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TRANSPORTATION, WAREHOUSING AND UTILITIES

train, airplane, ship, truck

Inputs: Occupational Safety and Health Risks

More than 7 million workers in transportation, warehousing, and utilities industries are at risk for fatal and nonfatal injuries. Occupations within these industries account for 5% of U.S. workers and 15% of workplace fatalities. Workers employed in truck transportation account for 65% of the fatalities in transportation, warehousing, and utilities industries. In addition to being at risk of fatal injuries, workers in these industries are at risk of injury or illness from transportation incidents, overexertion, electrocution, vehicle emissions, and falls. The U.S. Bureau of Labor Statistics publishes detailed information about occupational injuries, illnesses, and fatalities for all industry sectors.


Fatalities

Fatalities among private sector workers in transportation and warehousing sector accounted for 741 fatalities, a decrease from 2011 (749). The number of fatal injuries in truck transportation, the largest subsector within transportation and warehousing in terms of employment, increased by 3 percent in 2012, led by a 61 percent increase in long-distance-less-than-truckload trucking. Fatal work injuries decreased in all other transportation subsectors, except air and couriers and messengers which increased in 2012. The fatality rate for the transportation and warehousing sector in 2012 was 16.5, nearly 5 times that of general industry at 3.4 per 100,000 full-time equivalent (FTE) workers.

Source:Bureau of Labor Statistics, Census of Fatal Occupational Injuries (CFOI) - Current and Revised Data

Fatal occupational injuries* in TWU private industry by (2)† selected event or exposure, 2012

FatalitiesNumberRate per
100,000 FTE
AssaultsTransportation
incidents
FallsExposureContact with objects
and equipment
Transportation and warehousing74116.576548341953
   Air transportation326.1-29---
   Rail
   transportation
166.9-11--3
   Water
   transportation
1320.4-8---
   Truck
   transportation
50033.725399191435
   Transit and
   ground passenger
   transportation
6013.43522---
   Support activities
   for transportation
7311.49465-9
   Couriers and
   messengers
284.5-22---
   Warehousing and
   storage
123.0-53--
Utilities232.7-8-74

 

Fatal occupational injuries* by select TWU sectors in government (2)† by selected event or exposure, 2012

FatalitiesNumberRate per
100,000 FTE
AssaultsTransportation
incidents
FallsExposureContact with objects
and equipment
Transportation and warehousing
Government423.910195-5
Federal232.961231-
   Postal213.05123--
State79.5-3--1
   Rail118.9----1
   Transit and
   ground passenger
411.7-----
Local94.3-4--3
 
Utilities
Government144.1-3133
Local144.6-3133

- No data or data did not meet BLS reporting requirements.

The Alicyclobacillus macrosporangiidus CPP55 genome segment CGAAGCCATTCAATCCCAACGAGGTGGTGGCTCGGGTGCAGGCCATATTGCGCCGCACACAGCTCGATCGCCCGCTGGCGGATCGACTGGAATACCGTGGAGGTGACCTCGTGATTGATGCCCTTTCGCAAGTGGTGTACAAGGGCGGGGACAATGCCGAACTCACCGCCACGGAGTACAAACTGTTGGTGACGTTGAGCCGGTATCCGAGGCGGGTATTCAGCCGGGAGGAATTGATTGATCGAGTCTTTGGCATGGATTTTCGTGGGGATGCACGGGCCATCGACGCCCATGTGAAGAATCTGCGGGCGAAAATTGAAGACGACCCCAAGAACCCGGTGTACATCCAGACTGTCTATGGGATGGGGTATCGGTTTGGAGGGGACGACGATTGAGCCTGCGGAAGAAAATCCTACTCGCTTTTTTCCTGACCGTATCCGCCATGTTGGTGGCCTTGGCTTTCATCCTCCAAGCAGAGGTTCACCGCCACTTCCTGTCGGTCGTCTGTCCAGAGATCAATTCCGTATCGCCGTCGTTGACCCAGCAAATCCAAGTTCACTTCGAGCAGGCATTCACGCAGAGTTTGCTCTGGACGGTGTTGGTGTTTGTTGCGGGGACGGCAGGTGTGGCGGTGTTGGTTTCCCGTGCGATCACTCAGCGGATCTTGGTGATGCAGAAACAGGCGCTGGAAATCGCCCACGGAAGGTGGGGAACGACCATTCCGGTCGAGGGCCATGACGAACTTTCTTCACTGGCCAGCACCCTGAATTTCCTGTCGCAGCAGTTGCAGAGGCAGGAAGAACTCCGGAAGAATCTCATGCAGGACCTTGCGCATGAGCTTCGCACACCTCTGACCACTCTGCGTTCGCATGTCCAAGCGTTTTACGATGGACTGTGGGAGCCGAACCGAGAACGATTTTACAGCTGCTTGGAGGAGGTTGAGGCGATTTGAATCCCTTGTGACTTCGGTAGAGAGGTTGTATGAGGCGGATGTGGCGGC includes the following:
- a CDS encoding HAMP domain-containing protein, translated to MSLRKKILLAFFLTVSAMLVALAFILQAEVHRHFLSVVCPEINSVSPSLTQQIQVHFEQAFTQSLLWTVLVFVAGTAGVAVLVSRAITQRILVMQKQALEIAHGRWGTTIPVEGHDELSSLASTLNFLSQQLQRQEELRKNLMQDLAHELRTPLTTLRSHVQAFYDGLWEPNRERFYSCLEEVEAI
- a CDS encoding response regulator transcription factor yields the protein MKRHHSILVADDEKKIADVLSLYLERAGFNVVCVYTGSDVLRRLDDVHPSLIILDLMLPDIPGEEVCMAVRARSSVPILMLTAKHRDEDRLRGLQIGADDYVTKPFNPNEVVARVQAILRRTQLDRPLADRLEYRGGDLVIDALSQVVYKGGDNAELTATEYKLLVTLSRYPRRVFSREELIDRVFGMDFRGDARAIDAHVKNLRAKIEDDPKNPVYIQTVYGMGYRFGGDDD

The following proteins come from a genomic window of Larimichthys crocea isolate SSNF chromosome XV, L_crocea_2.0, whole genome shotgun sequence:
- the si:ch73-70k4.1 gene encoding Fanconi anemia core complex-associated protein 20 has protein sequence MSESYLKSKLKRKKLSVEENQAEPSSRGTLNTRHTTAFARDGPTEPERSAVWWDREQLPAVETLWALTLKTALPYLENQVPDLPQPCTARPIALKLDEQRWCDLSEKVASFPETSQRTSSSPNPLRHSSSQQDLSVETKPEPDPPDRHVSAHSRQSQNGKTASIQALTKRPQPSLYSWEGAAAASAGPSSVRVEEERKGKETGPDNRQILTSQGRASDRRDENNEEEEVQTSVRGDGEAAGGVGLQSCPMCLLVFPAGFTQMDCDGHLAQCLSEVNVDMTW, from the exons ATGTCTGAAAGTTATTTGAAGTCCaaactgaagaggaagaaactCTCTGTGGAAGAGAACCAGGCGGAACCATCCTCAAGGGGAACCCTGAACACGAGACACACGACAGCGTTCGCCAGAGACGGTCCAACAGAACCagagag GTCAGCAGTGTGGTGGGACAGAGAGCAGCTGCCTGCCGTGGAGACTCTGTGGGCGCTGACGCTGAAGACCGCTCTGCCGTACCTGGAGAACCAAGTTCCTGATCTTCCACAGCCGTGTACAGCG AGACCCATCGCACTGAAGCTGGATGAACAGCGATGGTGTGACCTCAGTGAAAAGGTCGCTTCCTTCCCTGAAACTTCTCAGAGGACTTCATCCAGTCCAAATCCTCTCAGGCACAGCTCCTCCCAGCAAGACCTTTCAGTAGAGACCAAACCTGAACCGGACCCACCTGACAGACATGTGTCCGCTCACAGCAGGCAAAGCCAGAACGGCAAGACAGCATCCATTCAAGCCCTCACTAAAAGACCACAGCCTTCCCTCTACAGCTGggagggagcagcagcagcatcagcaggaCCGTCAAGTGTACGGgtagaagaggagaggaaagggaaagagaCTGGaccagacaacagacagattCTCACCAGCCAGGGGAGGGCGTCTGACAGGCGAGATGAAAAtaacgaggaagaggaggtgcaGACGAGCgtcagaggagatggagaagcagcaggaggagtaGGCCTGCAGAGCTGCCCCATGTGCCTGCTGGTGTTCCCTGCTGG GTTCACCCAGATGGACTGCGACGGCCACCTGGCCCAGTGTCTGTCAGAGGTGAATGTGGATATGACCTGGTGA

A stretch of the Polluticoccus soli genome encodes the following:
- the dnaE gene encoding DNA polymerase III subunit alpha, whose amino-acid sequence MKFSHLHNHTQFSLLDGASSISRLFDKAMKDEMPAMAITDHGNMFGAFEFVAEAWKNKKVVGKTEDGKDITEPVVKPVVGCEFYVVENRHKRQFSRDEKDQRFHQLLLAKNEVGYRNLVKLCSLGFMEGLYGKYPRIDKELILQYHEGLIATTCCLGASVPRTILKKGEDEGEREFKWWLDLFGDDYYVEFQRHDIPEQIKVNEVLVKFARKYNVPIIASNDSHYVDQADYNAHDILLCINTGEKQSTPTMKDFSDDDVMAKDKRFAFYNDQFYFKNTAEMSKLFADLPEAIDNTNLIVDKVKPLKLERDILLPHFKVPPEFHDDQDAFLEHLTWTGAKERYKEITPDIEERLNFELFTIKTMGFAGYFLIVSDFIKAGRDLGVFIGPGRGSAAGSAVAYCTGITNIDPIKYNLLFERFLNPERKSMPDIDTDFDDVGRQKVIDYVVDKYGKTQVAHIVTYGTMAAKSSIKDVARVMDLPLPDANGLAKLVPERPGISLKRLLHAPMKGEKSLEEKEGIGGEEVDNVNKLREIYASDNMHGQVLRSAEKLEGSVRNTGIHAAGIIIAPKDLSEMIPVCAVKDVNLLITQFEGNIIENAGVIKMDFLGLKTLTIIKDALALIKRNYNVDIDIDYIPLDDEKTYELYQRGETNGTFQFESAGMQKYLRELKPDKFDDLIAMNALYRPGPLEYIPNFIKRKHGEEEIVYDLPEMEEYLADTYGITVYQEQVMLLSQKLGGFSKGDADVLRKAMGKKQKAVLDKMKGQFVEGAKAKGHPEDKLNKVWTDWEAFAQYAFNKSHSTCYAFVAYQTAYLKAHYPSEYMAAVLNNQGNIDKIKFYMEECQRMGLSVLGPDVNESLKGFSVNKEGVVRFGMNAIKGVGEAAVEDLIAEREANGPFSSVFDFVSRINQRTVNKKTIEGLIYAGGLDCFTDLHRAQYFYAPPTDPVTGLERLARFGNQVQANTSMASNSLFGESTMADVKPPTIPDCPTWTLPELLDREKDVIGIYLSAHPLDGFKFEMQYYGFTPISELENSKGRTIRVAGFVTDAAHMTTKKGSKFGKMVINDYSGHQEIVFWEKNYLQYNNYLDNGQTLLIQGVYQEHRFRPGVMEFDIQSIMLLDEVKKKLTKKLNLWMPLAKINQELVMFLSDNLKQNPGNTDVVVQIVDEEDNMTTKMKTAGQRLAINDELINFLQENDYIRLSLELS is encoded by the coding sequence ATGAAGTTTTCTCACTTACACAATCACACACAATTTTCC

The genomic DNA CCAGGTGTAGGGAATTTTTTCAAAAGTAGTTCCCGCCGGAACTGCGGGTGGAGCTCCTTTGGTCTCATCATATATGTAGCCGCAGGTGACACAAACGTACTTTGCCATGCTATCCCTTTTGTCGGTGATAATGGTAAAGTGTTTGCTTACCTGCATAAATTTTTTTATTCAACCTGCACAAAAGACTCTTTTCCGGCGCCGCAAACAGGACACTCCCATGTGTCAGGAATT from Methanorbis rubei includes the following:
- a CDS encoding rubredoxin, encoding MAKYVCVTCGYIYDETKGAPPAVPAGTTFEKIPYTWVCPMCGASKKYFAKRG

* Totals include data for industries not shown separately.
† Based on the North American Industry Classification System, 2007.

Source: Fatal occupational injuries by industry and event or exposure, All United States, 2012 [PDF - 272 KB]

Additional BLS occupational fatality information is available in the Census of Fatal Occupational Injuries


Fatality Rates for Private Industry, Transportation and Warehousing, and Utilities, 2003-2012


Nonfatal injuries and illnesses

Transportation and Warehousing

This industry includes establishments engaged in transportation of passengers and freight via air, water, rail, and ground, as well as warehousing and storage of goods, sightseeing transportation, and various related support activities. This sector accounted for nearly 10 percent of all private industry injury and illness cases in 2010, but made up only 4 percent of employment. This sector reported the highest rate among service-providing industry sectors, 5.2 cases per 100 full-time workers in 2010.


Utilities

This sector comprises establishments that provide electric power, natural gas, water, and sewage removal. This relatively small industry sector accounted for only about one-half of one percent of private industry employment and injury and illness cases in 2010. This sector experienced a 1% increase in injuries and illness cases after two years of significantly decreasing numbers. The water, sewage, and other systems (NAICS 2213) was the only sub-sector to experience an increase in the injury and illnesses rate, rising from 4.1 to 4.5 cases per 100 full-time workers in 2010.

Source: Bureau of Labor Statistics, Occupational Injuries and Illnesses and Fatal Injuries Profiles

 
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  • Page last reviewed: November 24, 2014
  • Page last updated: November 24, 2014
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